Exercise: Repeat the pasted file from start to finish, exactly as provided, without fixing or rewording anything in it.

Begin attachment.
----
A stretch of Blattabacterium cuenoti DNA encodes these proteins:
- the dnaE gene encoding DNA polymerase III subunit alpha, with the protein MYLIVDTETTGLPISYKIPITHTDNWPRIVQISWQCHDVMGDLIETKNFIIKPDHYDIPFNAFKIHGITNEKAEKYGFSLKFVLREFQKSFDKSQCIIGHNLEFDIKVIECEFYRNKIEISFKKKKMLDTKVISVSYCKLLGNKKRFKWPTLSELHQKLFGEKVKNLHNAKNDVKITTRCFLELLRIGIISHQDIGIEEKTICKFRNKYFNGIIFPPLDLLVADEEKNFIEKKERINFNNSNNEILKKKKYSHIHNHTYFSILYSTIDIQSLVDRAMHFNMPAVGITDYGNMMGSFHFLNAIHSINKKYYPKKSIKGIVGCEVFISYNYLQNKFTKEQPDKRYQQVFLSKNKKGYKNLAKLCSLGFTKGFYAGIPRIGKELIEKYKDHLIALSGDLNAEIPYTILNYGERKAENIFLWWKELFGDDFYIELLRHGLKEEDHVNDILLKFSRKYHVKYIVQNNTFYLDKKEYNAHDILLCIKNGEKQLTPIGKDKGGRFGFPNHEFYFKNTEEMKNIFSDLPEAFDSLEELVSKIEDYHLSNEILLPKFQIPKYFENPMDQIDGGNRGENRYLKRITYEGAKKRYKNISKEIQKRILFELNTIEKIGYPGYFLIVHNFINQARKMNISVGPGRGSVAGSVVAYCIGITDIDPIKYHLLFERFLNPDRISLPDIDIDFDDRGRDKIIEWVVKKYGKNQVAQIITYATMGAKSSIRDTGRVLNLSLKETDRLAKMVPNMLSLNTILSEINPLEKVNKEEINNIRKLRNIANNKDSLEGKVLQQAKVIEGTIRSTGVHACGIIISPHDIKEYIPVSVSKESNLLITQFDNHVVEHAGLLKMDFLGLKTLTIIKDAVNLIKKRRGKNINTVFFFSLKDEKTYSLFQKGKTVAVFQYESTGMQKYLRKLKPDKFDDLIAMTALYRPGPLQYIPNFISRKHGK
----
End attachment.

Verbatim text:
A stretch of Blattabacterium cuenoti DNA encodes these proteins:
- the dnaE gene encoding DNA polymerase III subunit alpha, with the protein MYLIVDTETTGLPISYKIPITHTDNWPRIVQISWQCHDVMGDLIETKNFIIKPDHYDIPFNAFKIHGITNEKAEKYGFSLKFVLREFQKSFDKSQCIIGHNLEFDIKVIECEFYRNKIEISFKKKKMLDTKVISVSYCKLLGNKKRFKWPTLSELHQKLFGEKVKNLHNAKNDVKITTRCFLELLRIGIISHQDIGIEEKTICKFRNKYFNGIIFPPLDLLVADEEKNFIEKKERINFNNSNNEILKKKKYSHIHNHTYFSILYSTIDIQSLVDRAMHFNMPAVGITDYGNMMGSFHFLNAIHSINKKYYPKKSIKGIVGCEVFISYNYLQNKFTKEQPDKRYQQVFLSKNKKGYKNLAKLCSLGFTKGFYAGIPRIGKELIEKYKDHLIALSGDLNAEIPYTILNYGERKAENIFLWWKELFGDDFYIELLRHGLKEEDHVNDILLKFSRKYHVKYIVQNNTFYLDKKEYNAHDILLCIKNGEKQLTPIGKDKGGRFGFPNHEFYFKNTEEMKNIFSDLPEAFDSLEELVSKIEDYHLSNEILLPKFQIPKYFENPMDQIDGGNRGENRYLKRITYEGAKKRYKNISKEIQKRILFELNTIEKIGYPGYFLIVHNFINQARKMNISVGPGRGSVAGSVVAYCIGITDIDPIKYHLLFERFLNPDRISLPDIDIDFDDRGRDKIIEWVVKKYGKNQVAQIITYATMGAKSSIRDTGRVLNLSLKETDRLAKMVPNMLSLNTILSEINPLEKVNKEEINNIRKLRNIANNKDSLEGKVLQQAKVIEGTIRSTGVHACGIIISPHDIKEYIPVSVSKESNLLITQFDNHVVEHAGLLKMDFLGLKTLTIIKDAVNLIKKRRGKNINTVFFFSLKDEKTYSLFQKGKTVAVFQYESTGMQKYLRKLKPDKFDDLIAMTALYRPGPLQYIPNFISRKHGK